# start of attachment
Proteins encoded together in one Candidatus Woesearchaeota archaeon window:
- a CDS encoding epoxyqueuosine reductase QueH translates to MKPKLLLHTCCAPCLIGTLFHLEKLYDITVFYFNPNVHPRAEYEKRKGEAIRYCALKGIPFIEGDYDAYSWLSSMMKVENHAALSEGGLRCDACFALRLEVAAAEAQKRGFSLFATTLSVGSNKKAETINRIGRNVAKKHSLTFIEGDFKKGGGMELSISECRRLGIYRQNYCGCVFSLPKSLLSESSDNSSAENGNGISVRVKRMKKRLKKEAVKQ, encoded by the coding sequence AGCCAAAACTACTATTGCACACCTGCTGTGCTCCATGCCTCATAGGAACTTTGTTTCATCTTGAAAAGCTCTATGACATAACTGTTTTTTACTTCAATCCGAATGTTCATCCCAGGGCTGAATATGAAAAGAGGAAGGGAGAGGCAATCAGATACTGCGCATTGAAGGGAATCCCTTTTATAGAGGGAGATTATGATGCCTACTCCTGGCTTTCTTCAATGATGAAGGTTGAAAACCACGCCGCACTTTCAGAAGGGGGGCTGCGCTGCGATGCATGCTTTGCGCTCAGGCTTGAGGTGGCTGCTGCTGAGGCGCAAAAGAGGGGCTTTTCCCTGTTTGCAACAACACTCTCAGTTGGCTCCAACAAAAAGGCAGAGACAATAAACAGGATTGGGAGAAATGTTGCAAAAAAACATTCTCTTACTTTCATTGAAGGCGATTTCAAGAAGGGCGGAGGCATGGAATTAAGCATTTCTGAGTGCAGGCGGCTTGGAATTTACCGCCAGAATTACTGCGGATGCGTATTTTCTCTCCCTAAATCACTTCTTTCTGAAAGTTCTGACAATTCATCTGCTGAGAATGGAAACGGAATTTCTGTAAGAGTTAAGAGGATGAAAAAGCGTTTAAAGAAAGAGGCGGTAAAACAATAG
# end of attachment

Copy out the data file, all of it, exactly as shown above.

Proteins encoded together in one Candidatus Woesearchaeota archaeon window:
- a CDS encoding epoxyqueuosine reductase QueH translates to MKPKLLLHTCCAPCLIGTLFHLEKLYDITVFYFNPNVHPRAEYEKRKGEAIRYCALKGIPFIEGDYDAYSWLSSMMKVENHAALSEGGLRCDACFALRLEVAAAEAQKRGFSLFATTLSVGSNKKAETINRIGRNVAKKHSLTFIEGDFKKGGGMELSISECRRLGIYRQNYCGCVFSLPKSLLSESSDNSSAENGNGISVRVKRMKKRLKKEAVKQ, encoded by the coding sequence AGCCAAAACTACTATTGCACACCTGCTGTGCTCCATGCCTCATAGGAACTTTGTTTCATCTTGAAAAGCTCTATGACATAACTGTTTTTTACTTCAATCCGAATGTTCATCCCAGGGCTGAATATGAAAAGAGGAAGGGAGAGGCAATCAGATACTGCGCATTGAAGGGAATCCCTTTTATAGAGGGAGATTATGATGCCTACTCCTGGCTTTCTTCAATGATGAAGGTTGAAAACCACGCCGCACTTTCAGAAGGGGGGCTGCGCTGCGATGCATGCTTTGCGCTCAGGCTTGAGGTGGCTGCTGCTGAGGCGCAAAAGAGGGGCTTTTCCCTGTTTGCAACAACACTCTCAGTTGGCTCCAACAAAAAGGCAGAGACAATAAACAGGATTGGGAGAAATGTTGCAAAAAAACATTCTCTTACTTTCATTGAAGGCGATTTCAAGAAGGGCGGAGGCATGGAATTAAGCATTTCTGAGTGCAGGCGGCTTGGAATTTACCGCCAGAATTACTGCGGATGCGTATTTTCTCTCCCTAAATCACTTCTTTCTGAAAGTTCTGACAATTCATCTGCTGAGAATGGAAACGGAATTTCTGTAAGAGTTAAGAGGATGAAAAAGCGTTTAAAGAAAGAGGCGGTAAAACAATAG